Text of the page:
Have you ever taken the time to wash the machine that washes your dishes? Yes, your dishwasher itself needs to be cleaned so you can remove any build-up or unpleasant odors. In this article, we’ll share how often you should do that and the secrets to the best results.
Maintaining Your Dishwasher Is a Must
Simply running the dishwasher will not deep clean it. As a result, it will accumulate food, grease, and undissolved detergent.
So, the next time you want to load your device, make sure that it’s properly cleaned. The best part is you can use items you already have at home.
How to Clean With Vinegar and Baking Soda
Using the right products will allow for a deep clean of your dishwasher that doesn’t involve heavy lifting and scrubbing, and we know that you already have these products at home! Vinegar helps remove grease and grime, while baking soda eliminates unpleasant odors. Try this simple cleaning hack and repeat it monthly for optimal results.
You need a glass measuring cup, two cups of white or apple cider vinegar, one cup of baking soda, and a toothbrush (although that’s optional).
What Steps to Take
You should empty out the machine before deep cleaning. Put two cups of vinegar in the glass measuring cup and put it on the top rack. Run a normal cycle without anything else in the dishwasher.
Then, remove the measuring cup and pull out the bottom rack. Add baking soda all over the bottom of the machine, run a short hot-water cycle, and when it’s finished get rid of any stubborn stains with a toothbrush.
How Often Is Too Often?
There are different things you can do after each use, weekly and monthly, to keep your dishwasher in tip-top shape. After each use, clean up any leftover food, and don’t forget to check out the silverware basket. Once a week, you can wipe away any residue on the interior door, the handle, and the dishwasher control with a damp sponge or a towel.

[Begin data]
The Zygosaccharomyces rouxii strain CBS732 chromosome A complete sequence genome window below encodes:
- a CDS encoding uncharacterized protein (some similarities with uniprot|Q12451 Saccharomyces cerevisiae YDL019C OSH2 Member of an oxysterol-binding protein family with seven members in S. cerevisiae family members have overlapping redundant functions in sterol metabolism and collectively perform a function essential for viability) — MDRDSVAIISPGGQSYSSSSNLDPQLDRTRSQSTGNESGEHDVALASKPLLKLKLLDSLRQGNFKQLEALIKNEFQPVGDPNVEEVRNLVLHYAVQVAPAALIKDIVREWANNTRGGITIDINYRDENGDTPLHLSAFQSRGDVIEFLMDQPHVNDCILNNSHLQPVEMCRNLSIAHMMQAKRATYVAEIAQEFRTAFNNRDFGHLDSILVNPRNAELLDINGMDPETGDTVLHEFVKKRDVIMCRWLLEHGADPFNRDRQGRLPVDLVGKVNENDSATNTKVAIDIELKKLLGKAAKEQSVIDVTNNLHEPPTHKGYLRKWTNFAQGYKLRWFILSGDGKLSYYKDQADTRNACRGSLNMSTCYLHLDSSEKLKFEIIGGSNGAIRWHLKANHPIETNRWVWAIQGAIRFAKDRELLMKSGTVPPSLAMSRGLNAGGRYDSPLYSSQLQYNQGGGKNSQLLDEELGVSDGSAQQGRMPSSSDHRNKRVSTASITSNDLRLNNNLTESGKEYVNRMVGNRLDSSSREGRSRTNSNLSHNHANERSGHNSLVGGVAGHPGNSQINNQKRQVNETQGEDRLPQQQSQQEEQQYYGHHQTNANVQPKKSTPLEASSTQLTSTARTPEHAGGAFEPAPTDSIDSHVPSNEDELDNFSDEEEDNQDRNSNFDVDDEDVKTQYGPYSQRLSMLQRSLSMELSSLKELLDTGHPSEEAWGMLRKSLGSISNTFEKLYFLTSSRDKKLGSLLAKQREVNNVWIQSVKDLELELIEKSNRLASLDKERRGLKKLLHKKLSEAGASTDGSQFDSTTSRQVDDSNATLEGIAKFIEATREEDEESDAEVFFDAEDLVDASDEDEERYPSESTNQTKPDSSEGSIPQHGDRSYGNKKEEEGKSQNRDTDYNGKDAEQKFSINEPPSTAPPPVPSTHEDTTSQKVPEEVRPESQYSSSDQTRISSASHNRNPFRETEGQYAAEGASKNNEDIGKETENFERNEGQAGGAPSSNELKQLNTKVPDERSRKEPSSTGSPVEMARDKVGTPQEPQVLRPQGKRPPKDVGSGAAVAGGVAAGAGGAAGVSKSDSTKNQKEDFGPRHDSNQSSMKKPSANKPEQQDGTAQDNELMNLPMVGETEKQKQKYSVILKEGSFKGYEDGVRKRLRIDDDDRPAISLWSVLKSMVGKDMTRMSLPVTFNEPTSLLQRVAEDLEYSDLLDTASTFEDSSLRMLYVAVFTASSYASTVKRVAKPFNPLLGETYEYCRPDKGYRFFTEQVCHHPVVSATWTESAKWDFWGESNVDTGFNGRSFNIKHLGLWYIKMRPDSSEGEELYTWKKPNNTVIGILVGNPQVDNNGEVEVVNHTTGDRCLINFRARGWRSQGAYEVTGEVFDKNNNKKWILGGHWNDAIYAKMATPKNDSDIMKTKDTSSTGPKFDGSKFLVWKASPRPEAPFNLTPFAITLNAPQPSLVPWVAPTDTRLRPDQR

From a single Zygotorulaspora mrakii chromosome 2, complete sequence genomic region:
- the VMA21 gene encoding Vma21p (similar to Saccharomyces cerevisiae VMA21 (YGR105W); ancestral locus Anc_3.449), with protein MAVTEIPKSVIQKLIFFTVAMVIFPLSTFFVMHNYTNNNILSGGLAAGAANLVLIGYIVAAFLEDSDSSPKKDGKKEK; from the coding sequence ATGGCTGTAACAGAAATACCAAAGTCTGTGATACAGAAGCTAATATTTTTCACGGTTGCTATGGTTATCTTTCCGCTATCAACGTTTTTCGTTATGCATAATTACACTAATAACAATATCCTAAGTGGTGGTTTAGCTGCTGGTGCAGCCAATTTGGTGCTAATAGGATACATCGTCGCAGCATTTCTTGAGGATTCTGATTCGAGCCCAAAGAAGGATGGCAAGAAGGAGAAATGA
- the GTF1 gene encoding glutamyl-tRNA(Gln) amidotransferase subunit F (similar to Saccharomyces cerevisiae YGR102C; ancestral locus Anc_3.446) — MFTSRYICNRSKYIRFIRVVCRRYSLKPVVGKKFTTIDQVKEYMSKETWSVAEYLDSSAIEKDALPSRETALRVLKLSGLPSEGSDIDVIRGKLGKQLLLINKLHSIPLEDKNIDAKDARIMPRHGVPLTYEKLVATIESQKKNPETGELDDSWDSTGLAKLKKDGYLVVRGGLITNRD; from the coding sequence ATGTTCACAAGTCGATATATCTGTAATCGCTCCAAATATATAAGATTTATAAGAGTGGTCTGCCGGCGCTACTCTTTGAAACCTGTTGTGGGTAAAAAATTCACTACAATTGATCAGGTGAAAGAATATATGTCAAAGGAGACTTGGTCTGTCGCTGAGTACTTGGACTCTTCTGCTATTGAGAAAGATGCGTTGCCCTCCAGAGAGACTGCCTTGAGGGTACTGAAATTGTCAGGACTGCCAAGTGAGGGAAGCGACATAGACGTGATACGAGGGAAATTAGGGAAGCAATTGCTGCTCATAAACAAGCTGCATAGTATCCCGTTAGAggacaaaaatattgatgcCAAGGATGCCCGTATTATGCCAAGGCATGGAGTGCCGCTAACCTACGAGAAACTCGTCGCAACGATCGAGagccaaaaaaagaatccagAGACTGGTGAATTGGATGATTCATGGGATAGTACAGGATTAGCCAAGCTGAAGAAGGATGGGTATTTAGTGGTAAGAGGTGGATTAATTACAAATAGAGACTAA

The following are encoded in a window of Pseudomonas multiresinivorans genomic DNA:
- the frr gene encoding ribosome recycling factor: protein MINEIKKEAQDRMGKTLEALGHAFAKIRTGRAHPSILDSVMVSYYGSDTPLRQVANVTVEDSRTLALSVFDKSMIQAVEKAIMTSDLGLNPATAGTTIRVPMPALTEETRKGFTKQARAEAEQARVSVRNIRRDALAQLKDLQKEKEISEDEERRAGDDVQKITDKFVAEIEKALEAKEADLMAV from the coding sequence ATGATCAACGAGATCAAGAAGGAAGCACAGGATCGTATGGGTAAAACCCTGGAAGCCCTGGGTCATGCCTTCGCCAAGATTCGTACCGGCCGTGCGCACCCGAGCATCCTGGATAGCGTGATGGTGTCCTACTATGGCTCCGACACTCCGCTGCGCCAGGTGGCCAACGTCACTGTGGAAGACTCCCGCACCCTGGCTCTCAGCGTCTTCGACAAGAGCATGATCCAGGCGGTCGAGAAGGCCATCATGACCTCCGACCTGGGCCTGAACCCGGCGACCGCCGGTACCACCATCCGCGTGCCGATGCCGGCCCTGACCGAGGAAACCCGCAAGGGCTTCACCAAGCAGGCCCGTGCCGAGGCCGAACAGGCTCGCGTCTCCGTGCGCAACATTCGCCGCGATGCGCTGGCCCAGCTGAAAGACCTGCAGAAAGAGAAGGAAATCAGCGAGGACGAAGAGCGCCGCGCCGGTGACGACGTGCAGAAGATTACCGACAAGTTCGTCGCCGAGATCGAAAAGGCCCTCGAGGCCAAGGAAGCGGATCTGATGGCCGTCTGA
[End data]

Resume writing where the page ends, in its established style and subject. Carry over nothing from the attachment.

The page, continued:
You should also remove the filter every week and rinse it under hot water while scrubbing the mesh screen and plastic with a toothbrush. This step will help you avoid spots and film on your dishes. For stainless steel dishwashers, polish the exterior door to remove fingerprints and stains. You can do so by using a stainless steel cleaner.
Many species of mosquitoes are known to carry a variety of dangerous and even deadly diseases. That’s why researchers have been trying hard for decades to create adequate means of controlling the mosquito population. A young scientist, Aseel Rawashdeh, recently put forth a promising larvicide design that could help achieve this goal using natural substances!
Weeding Out Disease-Carrying Mosquitoes
If the teenage scientist’s hypothesis works out as planned, it could be a significant step forward in weeding out the Aedes mosquito species. This species is known to carry dengue, yellow fever, and other viruses. Across the world, over a million people die each year as a direct result of diseases that mosquitoes carry. This includes malaria, West Nile, dengue, Zika, lymphatic filariasis, and yellow fever. Rawashdeh thought it would be best to attack the problem at the source and find a way to prevent transmission in the first place.
The Project Won 6th Place
Aseel Rawashdeh is currently a senior at L.C. Anderson High School in Austin, Texas. She conducted the research and came upon an informed hypothesis for creating this inexpensive, natural, and selective larvicide. This year, the young scientist submitted her innovation in the Regeneron Science Talent Search, which is the most prestigious math and science competition in the country for senior year students. Rawashdeh’s entry won sixth place with the first place going to Christine Ye from Eastlake High School in Sammamish, Washington.
How Aseel Rawashdeh Came to the Idea
Rawashdeh learned a lot about the political and socio-economic impact that the diseases carried by mosquitoes have on marginalized groups during her research with her school debate team. She continued doing extensive research on the subject and found a 2014 study that stated entomologists at Louisiana State University used yeast as bait because it killed cellulose-digesting protozoa in termites.
The Course of the Research
Rawashdeh postulated that, because certain species of mosquitoes in the wild feed on yeast, hiding essential oils (a known larvicide) in yeast could target specific mosquito species. Her idea of encapsulating the essential oils in yeast is designed to have a mosquito want to consume it while other organisms in the ecosystem wouldn’t. She reached out to universities across the country to try and acquire mosquito eggs for her research. She used various concentrations of toxicants on the larvae in a series of tests. The results proved to be promising.
She also tested the hypothesis on beneficial species and there were no mortalities or morphological changes to the tested species.